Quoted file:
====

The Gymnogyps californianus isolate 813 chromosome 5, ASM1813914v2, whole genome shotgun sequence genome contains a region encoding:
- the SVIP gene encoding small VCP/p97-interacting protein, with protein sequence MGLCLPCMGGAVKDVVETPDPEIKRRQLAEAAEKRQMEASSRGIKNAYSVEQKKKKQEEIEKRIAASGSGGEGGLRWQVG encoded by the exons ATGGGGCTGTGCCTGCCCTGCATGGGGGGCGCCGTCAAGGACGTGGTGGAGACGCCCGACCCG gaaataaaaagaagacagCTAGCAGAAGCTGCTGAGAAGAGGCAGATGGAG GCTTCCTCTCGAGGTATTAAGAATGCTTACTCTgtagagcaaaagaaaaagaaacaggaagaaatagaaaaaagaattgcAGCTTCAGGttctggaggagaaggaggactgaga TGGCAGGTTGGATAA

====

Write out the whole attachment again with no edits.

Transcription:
The Gymnogyps californianus isolate 813 chromosome 5, ASM1813914v2, whole genome shotgun sequence genome contains a region encoding:
- the SVIP gene encoding small VCP/p97-interacting protein, with protein sequence MGLCLPCMGGAVKDVVETPDPEIKRRQLAEAAEKRQMEASSRGIKNAYSVEQKKKKQEEIEKRIAASGSGGEGGLRWQVG encoded by the exons ATGGGGCTGTGCCTGCCCTGCATGGGGGGCGCCGTCAAGGACGTGGTGGAGACGCCCGACCCG gaaataaaaagaagacagCTAGCAGAAGCTGCTGAGAAGAGGCAGATGGAG GCTTCCTCTCGAGGTATTAAGAATGCTTACTCTgtagagcaaaagaaaaagaaacaggaagaaatagaaaaaagaattgcAGCTTCAGGttctggaggagaaggaggactgaga TGGCAGGTTGGATAA